Moments of the Present Drenched in the Past
The 1993 film, Calendar, written and directed by Atom Egoyan, explores the present-day events of an odd-ball photographer intermingled with past events leading up to his present state of bachelor-dom. The film begins with in the past, when the protagonist/photographer (played by Atom Egoyan himself) travels through the Armenian hillside taking pictures to be used for the production of a calendar. He travels along with his wife, who interprets various tidbits of information their Armenian driver keeps providing. There are scenes where the photographer becomes agitated by the driver’s insights shows his jealousy. More and more, throughout the scenes, it is hinted that the wife and the driver are beginning to bond. In the film, these scenes are supposed to be images and memories from the past, though at first this is not readily apparent to the viewer until they realize other scenes are from the present.
In the present-day scenes, the photographer appears to be a bachelor in his own home, and is perpetually revisiting similar first-dates with a variety of woman. Over and over, he has dinner and serves wine to his dates, all of whom end-up asking to use the phone in a perplexing and sensual way. At first this appears to perhaps be a funny coincidence, but eventually it is realized that these dates and scenario is staged by the photographer himself. He is trying to create, and re-create a scenario for a particular reason.
In the flashbacks and flash-forwards throughout the film, there are many innuendos of time, space, memory and recollection. There is also a slight narrative of what memory can do to a person in their present-state.
Visual Clues within Calendar
In the present-day the photographer receives voice messages on his phone’s answering machine from his estranged wife. The scenes in which we hear her messages, the camera’s focus is on the answering machine itself, alongside a calendar sporting the images of the Armenian churches. This visual irony is produced on purpose. The calendar represents time and space, but also represents the final trip the photographer went on with his wife before their separation. The imagery of the abandoned churches may also be symbolic of how the photographer himself ends up being ‘adandoned’ by his wife, but also how he ‘abandons’ her in a way, by distancing himself in the first place. Also, the images of churches symbolize marriage in a traditional sense (being that many people marry in a church of some sort), which to me also connects some ideas and themes within the film: sanctity, the past, marriage, etc.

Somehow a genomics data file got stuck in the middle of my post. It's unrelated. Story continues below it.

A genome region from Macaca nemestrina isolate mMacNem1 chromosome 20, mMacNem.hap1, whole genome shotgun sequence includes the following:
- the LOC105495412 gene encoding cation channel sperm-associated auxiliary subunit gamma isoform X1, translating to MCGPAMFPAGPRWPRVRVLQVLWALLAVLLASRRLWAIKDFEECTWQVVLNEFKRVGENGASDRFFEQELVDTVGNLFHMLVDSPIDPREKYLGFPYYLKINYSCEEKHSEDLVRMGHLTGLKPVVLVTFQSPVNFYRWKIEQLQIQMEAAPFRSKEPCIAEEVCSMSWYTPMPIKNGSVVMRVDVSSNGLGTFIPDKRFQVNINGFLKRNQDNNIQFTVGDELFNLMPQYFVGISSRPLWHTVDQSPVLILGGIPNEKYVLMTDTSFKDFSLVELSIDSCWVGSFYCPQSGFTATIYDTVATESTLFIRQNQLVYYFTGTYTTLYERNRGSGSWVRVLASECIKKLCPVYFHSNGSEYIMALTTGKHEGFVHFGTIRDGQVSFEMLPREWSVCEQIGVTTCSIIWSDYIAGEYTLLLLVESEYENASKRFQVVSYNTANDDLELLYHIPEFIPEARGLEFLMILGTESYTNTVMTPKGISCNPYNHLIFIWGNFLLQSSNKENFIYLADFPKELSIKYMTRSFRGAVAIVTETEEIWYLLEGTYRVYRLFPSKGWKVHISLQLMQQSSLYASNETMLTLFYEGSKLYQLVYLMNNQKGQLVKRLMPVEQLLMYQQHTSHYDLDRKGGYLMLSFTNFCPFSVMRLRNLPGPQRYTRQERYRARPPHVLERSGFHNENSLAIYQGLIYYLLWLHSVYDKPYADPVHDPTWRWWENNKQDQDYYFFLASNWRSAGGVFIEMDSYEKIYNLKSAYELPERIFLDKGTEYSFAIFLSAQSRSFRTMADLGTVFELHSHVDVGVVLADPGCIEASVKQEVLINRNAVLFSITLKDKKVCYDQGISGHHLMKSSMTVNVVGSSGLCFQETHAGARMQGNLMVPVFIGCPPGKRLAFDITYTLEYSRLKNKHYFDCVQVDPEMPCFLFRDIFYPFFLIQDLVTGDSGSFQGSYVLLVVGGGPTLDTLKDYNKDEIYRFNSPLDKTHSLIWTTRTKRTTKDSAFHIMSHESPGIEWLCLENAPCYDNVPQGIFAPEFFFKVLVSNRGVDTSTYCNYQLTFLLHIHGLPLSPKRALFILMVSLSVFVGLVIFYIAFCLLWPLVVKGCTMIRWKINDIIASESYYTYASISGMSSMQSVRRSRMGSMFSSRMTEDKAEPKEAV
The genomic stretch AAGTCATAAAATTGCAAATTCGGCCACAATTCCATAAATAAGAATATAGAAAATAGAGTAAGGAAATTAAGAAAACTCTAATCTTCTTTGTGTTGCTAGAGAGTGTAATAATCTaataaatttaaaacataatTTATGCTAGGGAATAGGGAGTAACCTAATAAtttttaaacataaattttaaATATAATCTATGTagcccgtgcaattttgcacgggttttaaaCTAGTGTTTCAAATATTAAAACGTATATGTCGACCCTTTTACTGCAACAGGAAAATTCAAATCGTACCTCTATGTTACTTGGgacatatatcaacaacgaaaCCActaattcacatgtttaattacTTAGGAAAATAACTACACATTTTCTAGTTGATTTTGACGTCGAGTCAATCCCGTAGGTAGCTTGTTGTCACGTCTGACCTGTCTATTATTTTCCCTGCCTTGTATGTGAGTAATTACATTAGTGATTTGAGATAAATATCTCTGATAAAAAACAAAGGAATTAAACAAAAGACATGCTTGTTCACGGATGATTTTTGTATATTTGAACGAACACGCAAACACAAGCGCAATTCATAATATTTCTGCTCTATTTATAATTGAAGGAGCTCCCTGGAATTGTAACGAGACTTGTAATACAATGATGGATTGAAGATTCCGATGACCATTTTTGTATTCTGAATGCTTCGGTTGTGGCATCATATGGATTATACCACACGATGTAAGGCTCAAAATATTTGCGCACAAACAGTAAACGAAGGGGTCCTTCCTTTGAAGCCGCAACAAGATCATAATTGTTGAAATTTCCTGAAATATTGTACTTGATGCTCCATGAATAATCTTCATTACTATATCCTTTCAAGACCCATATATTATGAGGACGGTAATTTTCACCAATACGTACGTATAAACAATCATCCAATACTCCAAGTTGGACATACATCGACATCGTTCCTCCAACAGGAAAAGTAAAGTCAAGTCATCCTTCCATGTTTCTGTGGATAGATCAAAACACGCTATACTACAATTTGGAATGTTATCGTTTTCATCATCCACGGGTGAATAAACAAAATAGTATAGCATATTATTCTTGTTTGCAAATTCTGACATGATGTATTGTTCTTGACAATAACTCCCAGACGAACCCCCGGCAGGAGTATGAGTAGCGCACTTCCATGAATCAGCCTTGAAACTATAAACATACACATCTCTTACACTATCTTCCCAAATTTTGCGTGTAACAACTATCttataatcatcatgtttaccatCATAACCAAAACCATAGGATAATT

Within the film there is also the implication that his wife has left him for the driver, or that the photographer at least assumes this is so. We get this hint later in the movie, while the photographer writes a letter to his daughter, he asks if her mommy has a friend with her with a mustache, and he asks what her mommy calls him. This statement implies that the wife now has further communication with the driver/tour guide. He is the only male we’ve seen throughout the film with a mustache.
Why Settle for a False Replica?
It’s interesting that, now in the present, the photographer’s wife keeps leaving voice messages for him, but in her messages she implies that he never picks up the phone or calls her back. It’s interesting that he also stages dates where he has the woman walk away to use his home phone. It appears that he is trying to reinvent the action of his wife calling and leaving him messages. The final girl even appears to look similarly to his estranged wife.
It makes you wonder, if he misses his wife so much, why does he stage mock dates trying to find a woman to replicate her, yet he ignores her phone calls and voice messages. Wouldn’t it make sense he would speak to his real wife and try to work things out with her if he is working so hard to find her double? Perhaps it is too much for him to face and he would prefer a false version of her. This represents his dis-attachment with his surroundings, which is implied has also been the case with this character. We first see signs of this way before his wife leaves him, during the time in their life when they were traveling around Armenia taking pictures of churches. Even then he spoke to himself, saying he would rather stay behind, far away with the camera and watch his wife and the driver walk away, rather than join them. He would rather not partake, but watch from a distance. This also makes me wonder if he was already pulling away from her, or subconsciously pushing her away, before they were ever separated in the first place.